With three-cornered contests on the cards in a majority of the 117 assembly seats in Punjab this time, younger voters are likely to hold the key for the major political parties -- the ruling Shiromani Akali Dal-BJP alliance, the Congress and the Aam Aadmi Party (AAP) -- for the crucial assembly elections on February 4.
In a population of over 28 million, there are over 19.7 million registered voters in Punjab -- 10.4 million males and 9.31million females.
Of the total voters, 53 per cent, or nearly 10.5 million, are young voters, including first-time voters, in the 18-39 age group.
Ironically, the young voters have to choose between ageing leaders who are the chief ministerial faces of two parties -- the Akali Dal and the Congress.
Chief Minister Parkash Singh Badal is 89 years old. His Congress rival, Amarinder Singh, claims that Badal is actually 94 years old, while he himself will turn 75 in March. The AAP is yet to project its chief ministerial face.
All the four major political parties in the fray are focusing on the younger voters through social media, direct interaction with top leaders and door-to-door campaigns.
"Our focus has been to enroll the maximum number of new voters. Special campaigns were carried out in colleges and other places to register new voters," Punjab Chief Electoral Officer V.K. Singh said here.
Compared to the straight contest between the Akali Dal-BJP combine and the Congress for the past few decades, Punjab will witness an interesting contest this time with the AAP breathing down the necks of the traditional opponents.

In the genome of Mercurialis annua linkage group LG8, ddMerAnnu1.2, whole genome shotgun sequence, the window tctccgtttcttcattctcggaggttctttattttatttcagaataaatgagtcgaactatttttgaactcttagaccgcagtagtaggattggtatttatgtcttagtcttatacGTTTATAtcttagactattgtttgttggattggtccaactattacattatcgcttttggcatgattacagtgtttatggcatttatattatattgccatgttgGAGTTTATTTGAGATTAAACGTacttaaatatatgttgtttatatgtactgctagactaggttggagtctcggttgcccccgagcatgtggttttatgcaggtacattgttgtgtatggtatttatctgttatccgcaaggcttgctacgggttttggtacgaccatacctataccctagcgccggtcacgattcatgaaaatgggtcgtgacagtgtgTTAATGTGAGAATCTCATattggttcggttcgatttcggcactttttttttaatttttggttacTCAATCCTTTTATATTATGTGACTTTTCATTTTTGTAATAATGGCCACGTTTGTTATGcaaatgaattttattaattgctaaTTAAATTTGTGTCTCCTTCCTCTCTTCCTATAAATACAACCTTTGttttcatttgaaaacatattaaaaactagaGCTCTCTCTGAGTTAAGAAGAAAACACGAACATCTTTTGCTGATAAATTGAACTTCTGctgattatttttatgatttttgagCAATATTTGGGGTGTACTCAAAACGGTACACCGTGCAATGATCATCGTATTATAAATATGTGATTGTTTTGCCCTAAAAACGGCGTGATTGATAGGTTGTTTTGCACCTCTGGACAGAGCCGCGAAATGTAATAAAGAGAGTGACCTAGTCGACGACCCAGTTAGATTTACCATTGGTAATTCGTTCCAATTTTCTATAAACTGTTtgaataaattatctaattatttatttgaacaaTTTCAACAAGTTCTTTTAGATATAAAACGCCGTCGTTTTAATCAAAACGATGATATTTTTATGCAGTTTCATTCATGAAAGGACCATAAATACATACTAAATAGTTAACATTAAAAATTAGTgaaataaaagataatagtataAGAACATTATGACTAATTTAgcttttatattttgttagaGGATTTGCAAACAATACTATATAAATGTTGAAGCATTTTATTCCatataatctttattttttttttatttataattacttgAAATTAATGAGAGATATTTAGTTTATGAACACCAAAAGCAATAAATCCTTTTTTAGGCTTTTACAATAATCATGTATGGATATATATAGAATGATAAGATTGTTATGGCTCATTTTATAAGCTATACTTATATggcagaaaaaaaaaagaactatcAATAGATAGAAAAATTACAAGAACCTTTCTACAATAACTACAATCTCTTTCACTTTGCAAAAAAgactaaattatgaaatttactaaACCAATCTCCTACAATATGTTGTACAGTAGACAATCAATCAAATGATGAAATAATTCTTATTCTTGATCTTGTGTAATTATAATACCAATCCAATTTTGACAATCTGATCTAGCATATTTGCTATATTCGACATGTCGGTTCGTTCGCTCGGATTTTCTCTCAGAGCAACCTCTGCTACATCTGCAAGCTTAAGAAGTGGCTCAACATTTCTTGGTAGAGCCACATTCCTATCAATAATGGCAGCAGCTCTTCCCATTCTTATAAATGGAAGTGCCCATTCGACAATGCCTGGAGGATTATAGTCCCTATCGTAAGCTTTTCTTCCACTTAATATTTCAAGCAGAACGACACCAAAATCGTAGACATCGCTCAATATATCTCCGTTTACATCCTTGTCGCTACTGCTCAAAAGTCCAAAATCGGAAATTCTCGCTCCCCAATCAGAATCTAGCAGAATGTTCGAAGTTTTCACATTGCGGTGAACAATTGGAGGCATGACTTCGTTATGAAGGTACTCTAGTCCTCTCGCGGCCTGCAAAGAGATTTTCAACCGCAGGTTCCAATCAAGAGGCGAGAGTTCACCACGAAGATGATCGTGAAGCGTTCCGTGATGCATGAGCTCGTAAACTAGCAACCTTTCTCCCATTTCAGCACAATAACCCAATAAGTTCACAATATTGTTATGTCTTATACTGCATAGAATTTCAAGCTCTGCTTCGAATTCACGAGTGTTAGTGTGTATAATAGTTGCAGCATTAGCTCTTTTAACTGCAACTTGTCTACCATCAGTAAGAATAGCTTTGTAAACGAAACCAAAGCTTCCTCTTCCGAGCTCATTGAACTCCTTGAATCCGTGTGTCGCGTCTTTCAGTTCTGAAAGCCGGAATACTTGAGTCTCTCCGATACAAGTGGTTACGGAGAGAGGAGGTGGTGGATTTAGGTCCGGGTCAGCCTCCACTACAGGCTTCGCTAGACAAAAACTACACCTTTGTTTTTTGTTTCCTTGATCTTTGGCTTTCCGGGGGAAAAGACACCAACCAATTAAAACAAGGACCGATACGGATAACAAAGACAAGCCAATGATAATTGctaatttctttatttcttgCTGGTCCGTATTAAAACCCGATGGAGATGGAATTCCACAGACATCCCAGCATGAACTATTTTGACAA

While the ruling alliance is upbeat about securing a third consecutive term, it faces a 10-year anti-incumbency vote. Allegations of corruption, nepotism, encouraging various mafias dealing in drugs, transport, land, sand, liquor and others, are flying thick and fast against the leaders of both parties.
"The Akalis, particularly the ruling Badal family (headed by Parkash Singh Badal), has thrived in the past decade at the cost of the state. People are fed up with their misrule and the mafia that they encouraged," Punjab Congress president Amarinder Singh, who has announced he is fighting his last election, has said.
While rural voters, mostly from an agricultural background in the Green Revolution state, form a substantial vote bank for parties, many of the rural voters are also in the age group of the younger voters.
The four parties have opted for relatively younger leaders on several seats to woo the youth this time.
"The Akalis (who are contesting 94 seats) have their traditional votebank in rural Punjab. The BJP (which is contesting 23 seats) banks mostly on urban votes. The AAP and the Congress have made inroads into the rural vote-bank of the Akalis," Ajmer Singh, an agriculturist from Sangrur district who closely follows Punjab's politics, told IANS.
While the AAP was in a stronger position at the ground level around this time last year, the party continues to have a major role to play in next month's election which could mar the chances of the ruling alliance and the Congress.